Like many people concerned about social justice, I read books and online resources about eliminating poverty and inequality.  About five or six years ago I read The Spirit Level: Why Equality is Better for Everyone and I began thinking differently about how we might address poverty.

What was so compelling about the ideas presented in The Spirit Level was that there were countries in which social and health outcomes were positive and these countries happened to be highly equal (as measured by the Gini coefficient). The authors, both epidemiologists, studied a number of health and social outcomes affected by social status. Income, education, or profession defines social status.

Keep Reading

How to eat local all winter long

in Columnists/Community/Environment/Health by

It was a hot evening when we visited with José after his shift in the papaya factory in Belize. We were there to hear his story: how he had grown up in a small village close by, how he had cultivated corn for tortillas on communal village land, and beans, squash, peppers and greens in a garden behind his thatched hut.

Then the papaya company moved in and the government forced him and the other villagers off their land so that papaya could be grown instead. José now works at the papaya factory for very low wages. Not only does he have to buy his food in the town, he now also has to pay rent.

Keep Reading

Giving caregivers ‘powerful tools’ to manage

in Columnists/Health/Seniors by
Almost half of those identified as caregivers are also raising their own families.

At first glance, the numbers are overwhelming, until you pause to think about them. It is estimated that in North America, one out of every four households provides caregiving – millions of people taking on care services for a relative or friend over the age of 50.

With our aging population, more and more people find themselves in situations that they may never have imagined. Almost half of those identified as caregivers in our society are also raising their own family simultaneously, and two-thirds work either full- or part-time. The added pressure and stress of caregiving responsibilities are not easy to handle.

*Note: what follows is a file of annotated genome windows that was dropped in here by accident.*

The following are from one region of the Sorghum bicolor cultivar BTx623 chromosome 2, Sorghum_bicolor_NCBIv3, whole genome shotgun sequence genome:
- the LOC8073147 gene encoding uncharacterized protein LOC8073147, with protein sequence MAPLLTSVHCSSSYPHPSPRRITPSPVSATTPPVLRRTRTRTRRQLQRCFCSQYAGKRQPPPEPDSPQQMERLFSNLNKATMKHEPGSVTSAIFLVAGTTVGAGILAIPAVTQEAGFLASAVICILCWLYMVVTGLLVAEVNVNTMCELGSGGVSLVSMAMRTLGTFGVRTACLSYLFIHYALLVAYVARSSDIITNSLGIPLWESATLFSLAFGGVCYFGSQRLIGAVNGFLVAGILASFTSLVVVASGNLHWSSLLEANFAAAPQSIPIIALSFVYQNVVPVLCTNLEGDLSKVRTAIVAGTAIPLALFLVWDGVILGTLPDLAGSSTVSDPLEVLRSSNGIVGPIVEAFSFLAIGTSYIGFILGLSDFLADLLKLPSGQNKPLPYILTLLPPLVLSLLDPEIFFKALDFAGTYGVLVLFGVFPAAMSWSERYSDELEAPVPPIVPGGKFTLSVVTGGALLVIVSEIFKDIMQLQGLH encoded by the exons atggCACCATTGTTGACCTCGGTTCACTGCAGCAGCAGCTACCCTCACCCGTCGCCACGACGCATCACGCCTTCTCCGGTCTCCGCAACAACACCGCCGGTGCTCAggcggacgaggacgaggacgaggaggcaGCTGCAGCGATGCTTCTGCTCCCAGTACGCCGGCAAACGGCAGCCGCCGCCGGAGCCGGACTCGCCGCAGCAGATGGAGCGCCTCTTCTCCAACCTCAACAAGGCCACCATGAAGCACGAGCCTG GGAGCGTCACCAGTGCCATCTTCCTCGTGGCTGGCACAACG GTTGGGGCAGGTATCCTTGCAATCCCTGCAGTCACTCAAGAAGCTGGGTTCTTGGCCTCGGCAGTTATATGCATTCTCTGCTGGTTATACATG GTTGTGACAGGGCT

Keep Reading

The violin bowmaker and his mystery machine

in Around Town/Columnists/Community by
George MacArthur, professional bowmaker and inventor.

“I like high precision and ultimate control over mechanical things.” That’s George MacArthur speaking, and he’s not overstating.

George is a professional bowmaker, one of maybe 14 in Canada (his estimate). Some of his bows are in the capable hands of musicians such as Natalie MacMaster and the Leahy family.

From planks of Pernambuco snakewood and wamara — exotic species chosen for their high “Modulus of Elasticity” (inherent stiffness) and other qualities — George fashions violin sticks. The mathematically calculated tapers are precise to two thousandths of an inch. (That’s less than the thickness of a sheet of paper.) To the sticks he adds eyelets and screws custom machined from 01 tool steel and creates a hairing system.

Keep Reading

Independent coffee shop has become vibrant community hub

in Business/Business Profiles/Columnists/Community by
Boiling Over is a big supporter of the arts community, with its open mic nights on the third Friday of each month. Photo: Roderick Benns.

On any given day it’s easy to see the City’s business getting done. No, we’re not at City Hall right now in your faithful scribe’s scenario. We are, in fact, at Boiling Over’s Coffee Vault in downtown Lindsay.

Meetings take place between City officials here. Economic Development might stop by for a tête-à-tête. Community groups meet to plan their activities. It’s not all business, of course. There’s socializing and debate, conversations and interviews. It’s a mix of millennials, Generation Z, Generation X, and Boomers. (Well, pretty much all ages.)

I’ve seen teachers lesson planning, students doing homework, and artists talking music.

Keep Reading

1 2 3 4 5 12
Go to Top